Ed West

How much is immigration to blame for the housing crisis?

How much is immigration to blame for the housing crisis?
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I'm never going to be able to own my home, that's why I'll vote Labour; also the Tories are horrible to immigrants and they don't think animals are alive or something, my friend Molly shared it on Facebook.

That's basically the crux of the argument I'm hearing, obviously a reductio one, and I sense the frustration. I've argued before that house-building is an existential issue for the Tories and that we need to allow people to build the sort of beautiful homes neighbours will not object to. (Even if you don't like it, traditional architecture neutralises NIMBYism).

And yet last year 150,000 homes were built in Britain, which on paper, for the third most densely populated non-microstate in Europe (and England is first), and for a country well below sub-replacement fertility, should be enough. But it's not, it's barely even sufficient to house the extra 246,000 people who officially arrived here from March 2016.

As the crisis has got worse, and homes have become ever more unaffordable, the animus has been directed against the Tories, and old people, and countryside-dwellers; strangely the intersection between people bitter about housing costs and hostile to any immigration restrictions as being a priori racist is pretty large, even though an increase in demand will lead to an increase in price.

The big House of Lords report on immigration a few years back concluded that net migration of 190,000 a year increased housing costs by 13 per cent over 20 years, and it's been almost that long since Tony Blair's government deliberately increased immigration levels way beyond that. Last month a paper reiterated the fact that immigration overall increases housing costs in a city, while reducing it in those areas the immigrants move into – unless those migrants are rich.

House prices only reflect how nice an area is to live in, so poor migrants moving in reduces that overall quality of life; that's why you get secondary migration. This is not the first paper to find that: a study in 2011 found the same thing, which the Financial Times reported as 'Immigration Drives down House Prices, says Study'. I do wonder why so many people are cynical about the media when it comes to the taboo subjects of race, immigration and diversity - it's baffling.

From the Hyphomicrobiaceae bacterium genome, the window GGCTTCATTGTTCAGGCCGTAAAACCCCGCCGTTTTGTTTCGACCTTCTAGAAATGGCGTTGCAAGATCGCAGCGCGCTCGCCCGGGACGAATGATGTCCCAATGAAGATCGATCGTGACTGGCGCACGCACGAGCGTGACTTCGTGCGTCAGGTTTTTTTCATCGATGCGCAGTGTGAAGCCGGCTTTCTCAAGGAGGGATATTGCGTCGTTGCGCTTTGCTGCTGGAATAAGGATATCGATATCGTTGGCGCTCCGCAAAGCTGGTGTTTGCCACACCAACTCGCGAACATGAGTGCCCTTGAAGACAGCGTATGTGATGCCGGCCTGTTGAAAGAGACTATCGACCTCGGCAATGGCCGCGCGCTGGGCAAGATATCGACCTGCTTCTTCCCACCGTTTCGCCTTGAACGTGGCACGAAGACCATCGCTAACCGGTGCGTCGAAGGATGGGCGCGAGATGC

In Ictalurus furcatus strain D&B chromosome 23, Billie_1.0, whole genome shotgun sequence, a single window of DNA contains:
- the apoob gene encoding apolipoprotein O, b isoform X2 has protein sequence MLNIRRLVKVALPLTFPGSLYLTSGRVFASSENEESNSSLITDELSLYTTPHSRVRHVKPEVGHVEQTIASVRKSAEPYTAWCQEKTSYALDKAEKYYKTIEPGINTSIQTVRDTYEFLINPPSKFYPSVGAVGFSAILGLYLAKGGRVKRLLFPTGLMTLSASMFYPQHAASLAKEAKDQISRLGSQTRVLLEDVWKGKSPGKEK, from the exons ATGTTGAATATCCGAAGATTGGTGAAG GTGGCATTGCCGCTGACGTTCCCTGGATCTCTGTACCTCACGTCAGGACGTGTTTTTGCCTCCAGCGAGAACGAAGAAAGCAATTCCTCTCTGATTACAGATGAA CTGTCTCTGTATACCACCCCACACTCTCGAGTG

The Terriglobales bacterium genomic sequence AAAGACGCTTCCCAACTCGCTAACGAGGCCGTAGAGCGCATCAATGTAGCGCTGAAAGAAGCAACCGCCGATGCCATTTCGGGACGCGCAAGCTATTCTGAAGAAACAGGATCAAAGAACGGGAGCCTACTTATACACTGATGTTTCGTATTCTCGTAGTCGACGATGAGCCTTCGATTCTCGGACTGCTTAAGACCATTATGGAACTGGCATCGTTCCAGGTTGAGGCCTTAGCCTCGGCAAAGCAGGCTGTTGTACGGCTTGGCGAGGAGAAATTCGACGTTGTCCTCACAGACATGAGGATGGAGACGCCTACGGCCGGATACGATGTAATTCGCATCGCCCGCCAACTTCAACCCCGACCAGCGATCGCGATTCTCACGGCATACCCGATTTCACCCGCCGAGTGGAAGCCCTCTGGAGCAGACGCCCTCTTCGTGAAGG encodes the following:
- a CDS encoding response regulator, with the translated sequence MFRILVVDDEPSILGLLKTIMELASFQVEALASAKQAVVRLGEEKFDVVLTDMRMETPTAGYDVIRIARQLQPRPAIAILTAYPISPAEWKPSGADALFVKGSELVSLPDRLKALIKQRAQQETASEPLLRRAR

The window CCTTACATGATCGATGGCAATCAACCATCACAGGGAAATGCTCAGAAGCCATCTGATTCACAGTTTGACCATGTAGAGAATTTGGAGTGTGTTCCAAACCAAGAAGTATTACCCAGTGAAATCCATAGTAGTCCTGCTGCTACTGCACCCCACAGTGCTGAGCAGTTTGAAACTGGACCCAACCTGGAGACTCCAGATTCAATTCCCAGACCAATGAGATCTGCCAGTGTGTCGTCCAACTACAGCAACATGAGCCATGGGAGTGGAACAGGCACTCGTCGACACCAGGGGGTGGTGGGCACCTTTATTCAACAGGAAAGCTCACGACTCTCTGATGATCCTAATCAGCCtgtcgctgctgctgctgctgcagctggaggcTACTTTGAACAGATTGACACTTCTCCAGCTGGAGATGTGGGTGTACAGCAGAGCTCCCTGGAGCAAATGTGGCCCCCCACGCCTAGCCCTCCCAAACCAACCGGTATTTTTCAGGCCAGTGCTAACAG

Of course that 13 percent increase in costs could be offset by liberalising planning, an idea I agree with; but it won't be the magic bullet campaigners hope for. When it comes to land you can't grow the pie indefinitely; even if you artfully densify London there is a point at which greater density reduces quality of life and increases stress; there are only a finite number of spaces in sought-after Zone 2 and 3 Victorian property in London, beyond which the strain of commuting gets serious - and commuting really does reduce quality of life. (If this sounds too London-centric, well that's where the jobs are.)

In fact high housing costs are a huge burden for migrants too, leading miserable lives in squalid conditions, and so building more homes would only enable further migration by making it slightly more worthwhile to join London's helotry; therefore raising costs again and creating more demand for ever more house-building.

Of course the housing crisis is not predominantly down to immigration, but thirteen per cent extra to the cost of a home makes a big difference – the difference between living within a reasonable commute to work, or of having an extra child. So it's strange that Labour is now the beneficiary of this disaster, albeit a very different Labour party.

Written byEd West

Ed West writes the Wrong Side of History substack

Topics in this articleSociety